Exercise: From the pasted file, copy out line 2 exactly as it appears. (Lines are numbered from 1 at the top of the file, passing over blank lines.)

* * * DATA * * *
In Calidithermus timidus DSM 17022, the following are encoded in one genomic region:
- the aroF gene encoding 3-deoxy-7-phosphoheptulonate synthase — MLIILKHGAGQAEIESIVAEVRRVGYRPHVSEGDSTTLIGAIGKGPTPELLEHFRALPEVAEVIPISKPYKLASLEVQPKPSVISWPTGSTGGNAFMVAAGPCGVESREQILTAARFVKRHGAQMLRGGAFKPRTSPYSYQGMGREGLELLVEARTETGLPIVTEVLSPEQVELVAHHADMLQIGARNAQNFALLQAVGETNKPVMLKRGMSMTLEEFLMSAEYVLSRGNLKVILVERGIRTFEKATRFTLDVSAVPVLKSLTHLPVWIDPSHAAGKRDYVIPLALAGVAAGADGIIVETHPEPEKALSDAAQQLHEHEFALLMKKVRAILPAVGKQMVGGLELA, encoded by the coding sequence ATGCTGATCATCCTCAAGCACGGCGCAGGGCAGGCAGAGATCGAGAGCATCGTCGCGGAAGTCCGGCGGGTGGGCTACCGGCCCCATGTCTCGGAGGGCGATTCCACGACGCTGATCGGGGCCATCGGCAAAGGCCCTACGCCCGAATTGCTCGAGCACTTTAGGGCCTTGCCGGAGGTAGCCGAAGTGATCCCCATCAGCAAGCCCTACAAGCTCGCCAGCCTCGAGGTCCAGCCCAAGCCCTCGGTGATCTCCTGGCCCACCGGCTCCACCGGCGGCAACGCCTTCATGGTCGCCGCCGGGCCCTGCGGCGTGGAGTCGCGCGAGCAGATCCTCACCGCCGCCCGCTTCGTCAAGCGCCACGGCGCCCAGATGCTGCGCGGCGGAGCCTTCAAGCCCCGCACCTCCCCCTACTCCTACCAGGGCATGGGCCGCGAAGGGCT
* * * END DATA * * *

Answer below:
- the aroF gene encoding 3-deoxy-7-phosphoheptulonate synthase — MLIILKHGAGQAEIESIVAEVRRVGYRPHVSEGDSTTLIGAIGKGPTPELLEHFRALPEVAEVIPISKPYKLASLEVQPKPSVISWPTGSTGGNAFMVAAGPCGVESREQILTAARFVKRHGAQMLRGGAFKPRTSPYSYQGMGREGLELLVEARTETGLPIVTEVLSPEQVELVAHHADMLQIGARNAQNFALLQAVGETNKPVMLKRGMSMTLEEFLMSAEYVLSRGNLKVILVERGIRTFEKATRFTLDVSAVPVLKSLTHLPVWIDPSHAAGKRDYVIPLALAGVAAGADGIIVETHPEPEKALSDAAQQLHEHEFALLMKKVRAILPAVGKQMVGGLELA, encoded by the coding sequence ATGCTGATCATCCTCAAGCACGGCGCAGGGCAGGCAGAGATCGAGAGCATCGTCGCGGAAGTCCGGCGGGTGGGCTACCGGCCCCATGTCTCGGAGGGCGATTCCACGACGCTGATCGGGGCCATCGGCAAAGGCCCTACGCCCGAATTGCTCGAGCACTTTAGGGCCTTGCCGGAGGTAGCCGAAGTGATCCCCATCAGCAAGCCCTACAAGCTCGCCAGCCTCGAGGTCCAGCCCAAGCCCTCGGTGATCTCCTGGCCCACCGGCTCCACCGGCGGCAACGCCTTCATGGTCGCCGCCGGGCCCTGCGGCGTGGAGTCGCGCGAGCAGATCCTCACCGCCGCCCGCTTCGTCAAGCGCCACGGCGCCCAGATGCTGCGCGGCGGAGCCTTCAAGCCCCGCACCTCCCCCTACTCCTACCAGGGCATGGGCCGCGAAGGGCT